Weed killers should be redesigned to save bumblebees

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A new study conducted by researchers from Royal Holloway concluded that weed killers, bought by many households across the country and used in agriculture, could easily be redesigned to adapt to bumblebees by changing ingredients and thus saving bee lives.

Ph.D. student, Ed Straw and master’s student Edward Carpentier, along with Professor Mark Brown, all from the Center for Ecology, Evolution and Behavior at the Department of Biological Sciences at Royal Holloway, investigated the effects of weed killers on bumblebees.

Their research showed that, after bees came in contact with certain known weed killers, sold under the Roundup brand, up to 96% of bees died within 24 hours, compared to other weed killers, such as which is Weedol that did not cause fatal damage.

The mortality rate of other weed brands is thought to be due to ingredients used in the weed remover itself, blocking the breathing holes and gas exchange system of the bees, essentially drowning them, and gelling the bees ’hair.

The research was conducted with a range of weed removers, including those that can be purchased in supermarkets and used exclusively by farmers.

During research, Weedol was found to be safe for bumblebees because it does not cause mortality. A number of other weed killers from the same company caused mortality.

This could be because, despite the fact that the main ingredient in these sprays is glyphosate, previously thought to be the most harmful to bees, it was not actually the cause of bumblebee death, but more other ingredients, known as co-formulants, causing mortality.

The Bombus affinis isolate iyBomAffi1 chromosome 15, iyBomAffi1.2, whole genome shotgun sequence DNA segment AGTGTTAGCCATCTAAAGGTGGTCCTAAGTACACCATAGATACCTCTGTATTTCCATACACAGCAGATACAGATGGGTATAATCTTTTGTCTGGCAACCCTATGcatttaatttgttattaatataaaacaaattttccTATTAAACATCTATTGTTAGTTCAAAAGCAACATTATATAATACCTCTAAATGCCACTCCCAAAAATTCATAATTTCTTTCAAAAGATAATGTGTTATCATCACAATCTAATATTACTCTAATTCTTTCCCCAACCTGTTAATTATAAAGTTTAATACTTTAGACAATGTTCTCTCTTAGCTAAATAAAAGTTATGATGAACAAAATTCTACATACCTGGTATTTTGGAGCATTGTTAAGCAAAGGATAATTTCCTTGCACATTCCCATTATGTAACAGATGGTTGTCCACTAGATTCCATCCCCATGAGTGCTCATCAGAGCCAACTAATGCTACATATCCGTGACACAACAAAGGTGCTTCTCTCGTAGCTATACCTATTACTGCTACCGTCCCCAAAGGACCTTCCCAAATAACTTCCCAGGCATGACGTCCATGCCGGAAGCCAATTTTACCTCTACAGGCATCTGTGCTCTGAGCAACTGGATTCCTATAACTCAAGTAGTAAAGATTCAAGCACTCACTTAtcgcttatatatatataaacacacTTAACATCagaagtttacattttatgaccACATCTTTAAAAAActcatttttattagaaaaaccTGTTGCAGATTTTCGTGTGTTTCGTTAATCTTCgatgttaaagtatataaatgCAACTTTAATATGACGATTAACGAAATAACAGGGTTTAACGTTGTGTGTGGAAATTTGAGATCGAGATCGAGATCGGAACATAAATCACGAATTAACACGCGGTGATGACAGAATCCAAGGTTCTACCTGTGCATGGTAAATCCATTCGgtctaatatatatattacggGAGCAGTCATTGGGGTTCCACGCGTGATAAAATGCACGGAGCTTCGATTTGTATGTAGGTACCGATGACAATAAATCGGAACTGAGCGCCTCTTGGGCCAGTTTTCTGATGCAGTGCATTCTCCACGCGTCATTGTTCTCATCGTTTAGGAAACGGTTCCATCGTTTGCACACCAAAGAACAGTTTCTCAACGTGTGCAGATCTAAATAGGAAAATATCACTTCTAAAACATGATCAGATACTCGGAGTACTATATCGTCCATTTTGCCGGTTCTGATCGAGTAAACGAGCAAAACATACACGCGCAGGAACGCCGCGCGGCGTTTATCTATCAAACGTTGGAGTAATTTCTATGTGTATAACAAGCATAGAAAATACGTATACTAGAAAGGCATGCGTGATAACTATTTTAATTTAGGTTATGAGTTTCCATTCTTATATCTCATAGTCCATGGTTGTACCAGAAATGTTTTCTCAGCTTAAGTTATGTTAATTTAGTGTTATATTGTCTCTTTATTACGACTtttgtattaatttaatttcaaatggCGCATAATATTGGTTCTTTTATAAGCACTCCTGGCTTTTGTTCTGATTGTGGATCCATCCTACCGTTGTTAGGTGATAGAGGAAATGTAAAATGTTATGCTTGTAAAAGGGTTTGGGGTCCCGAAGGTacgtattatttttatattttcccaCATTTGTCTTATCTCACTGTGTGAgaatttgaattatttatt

Lead author Ed Straw of Royal Holloway said: “Weed killers are not usually considered as dangerous to bees and therefore farmers are allowed to spray weed remover directly on flowering plants while the bees are visiting them.

“However, our research has shown that bees, if they come into direct contact like this, could be very deadly, depending on the weed remover used and its ingredients.”

Edward Carpentier, also from Royal Holloway, added: “Weed killers are the most commonly used type of pesticide in the world, and now we know they can be dangerous to bees. We need to re-evaluate how to use them in a way that won’t harm bees.”

“Our research has shown that manufacturers need to be more transparent on the list of ingredients, and they also need to look at what they use in their formulas which makes one weed spray safer than another.

“This is a huge problem for our pollinator friends, but it could be a very easy repair.”

Professor Mark Brown of the Department of Biological Sciences at Royal Holloway said: “Wild bees, like bumblebees, are key to wild flowers and crops – without them we would lose both biodiversity and food safety.

“It is worrying that wild bees are declining around the world, and although we still do not know exactly why, this kind of research brings us closer to understanding.

“This research shows that the indiscriminate use of weed killers in agricultural and urban areas could pose a real threat to bee health, but also that simple changes in the behavior and composition of weed killers could immediately eliminate this danger.”


Bumblebee larvae growth damaged by insecticide


More information:
Edward A. Straw et al. Examination causes a high mortality rate after exposure to contact in bumblebee bees, Journal of Applied Ecology (2021). DOI: 10.1111 / 1365-2664.13867

Provided by Royal Holloway, University of London

Citation: Weed killers need to be redesigned to save bumblebees (2021, April 8) downloaded April 8, 2021 from https://phys.org/news/2021-04-weed-killers-redesigned-bumblebees.html

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